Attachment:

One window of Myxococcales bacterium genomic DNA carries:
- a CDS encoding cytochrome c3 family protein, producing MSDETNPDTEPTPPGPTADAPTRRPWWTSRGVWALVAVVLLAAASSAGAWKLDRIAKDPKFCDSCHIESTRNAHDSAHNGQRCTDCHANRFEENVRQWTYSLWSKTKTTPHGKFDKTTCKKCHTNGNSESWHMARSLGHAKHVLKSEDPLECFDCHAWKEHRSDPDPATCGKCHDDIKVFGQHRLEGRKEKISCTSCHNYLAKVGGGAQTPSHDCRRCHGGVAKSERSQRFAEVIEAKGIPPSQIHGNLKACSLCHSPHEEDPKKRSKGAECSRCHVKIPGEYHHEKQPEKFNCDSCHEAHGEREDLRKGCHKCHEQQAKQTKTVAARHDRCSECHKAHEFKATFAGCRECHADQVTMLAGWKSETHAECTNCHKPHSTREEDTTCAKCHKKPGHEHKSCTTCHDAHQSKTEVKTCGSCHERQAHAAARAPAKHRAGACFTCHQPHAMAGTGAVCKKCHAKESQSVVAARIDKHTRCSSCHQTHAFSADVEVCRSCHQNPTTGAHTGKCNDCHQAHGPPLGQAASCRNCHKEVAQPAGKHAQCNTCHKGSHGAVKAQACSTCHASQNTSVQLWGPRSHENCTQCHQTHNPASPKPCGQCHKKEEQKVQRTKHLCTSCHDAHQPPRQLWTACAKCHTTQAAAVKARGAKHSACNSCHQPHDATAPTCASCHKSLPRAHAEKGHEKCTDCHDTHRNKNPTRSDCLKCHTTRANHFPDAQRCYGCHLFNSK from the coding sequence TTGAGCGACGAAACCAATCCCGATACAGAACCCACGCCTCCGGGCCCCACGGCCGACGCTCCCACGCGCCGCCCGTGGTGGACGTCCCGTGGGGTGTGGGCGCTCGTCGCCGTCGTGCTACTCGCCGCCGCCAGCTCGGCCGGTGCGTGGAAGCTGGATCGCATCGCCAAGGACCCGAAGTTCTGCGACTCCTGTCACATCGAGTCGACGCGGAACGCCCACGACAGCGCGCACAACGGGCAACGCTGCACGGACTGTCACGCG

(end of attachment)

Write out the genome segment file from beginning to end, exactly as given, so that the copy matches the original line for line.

One window of Myxococcales bacterium genomic DNA carries:
- a CDS encoding cytochrome c3 family protein, producing MSDETNPDTEPTPPGPTADAPTRRPWWTSRGVWALVAVVLLAAASSAGAWKLDRIAKDPKFCDSCHIESTRNAHDSAHNGQRCTDCHANRFEENVRQWTYSLWSKTKTTPHGKFDKTTCKKCHTNGNSESWHMARSLGHAKHVLKSEDPLECFDCHAWKEHRSDPDPATCGKCHDDIKVFGQHRLEGRKEKISCTSCHNYLAKVGGGAQTPSHDCRRCHGGVAKSERSQRFAEVIEAKGIPPSQIHGNLKACSLCHSPHEEDPKKRSKGAECSRCHVKIPGEYHHEKQPEKFNCDSCHEAHGEREDLRKGCHKCHEQQAKQTKTVAARHDRCSECHKAHEFKATFAGCRECHADQVTMLAGWKSETHAECTNCHKPHSTREEDTTCAKCHKKPGHEHKSCTTCHDAHQSKTEVKTCGSCHERQAHAAARAPAKHRAGACFTCHQPHAMAGTGAVCKKCHAKESQSVVAARIDKHTRCSSCHQTHAFSADVEVCRSCHQNPTTGAHTGKCNDCHQAHGPPLGQAASCRNCHKEVAQPAGKHAQCNTCHKGSHGAVKAQACSTCHASQNTSVQLWGPRSHENCTQCHQTHNPASPKPCGQCHKKEEQKVQRTKHLCTSCHDAHQPPRQLWTACAKCHTTQAAAVKARGAKHSACNSCHQPHDATAPTCASCHKSLPRAHAEKGHEKCTDCHDTHRNKNPTRSDCLKCHTTRANHFPDAQRCYGCHLFNSK from the coding sequence TTGAGCGACGAAACCAATCCCGATACAGAACCCACGCCTCCGGGCCCCACGGCCGACGCTCCCACGCGCCGCCCGTGGTGGACGTCCCGTGGGGTGTGGGCGCTCGTCGCCGTCGTGCTACTCGCCGCCGCCAGCTCGGCCGGTGCGTGGAAGCTGGATCGCATCGCCAAGGACCCGAAGTTCTGCGACTCCTGTCACATCGAGTCGACGCGGAACGCCCACGACAGCGCGCACAACGGGCAACGCTGCACGGACTGTCACGCG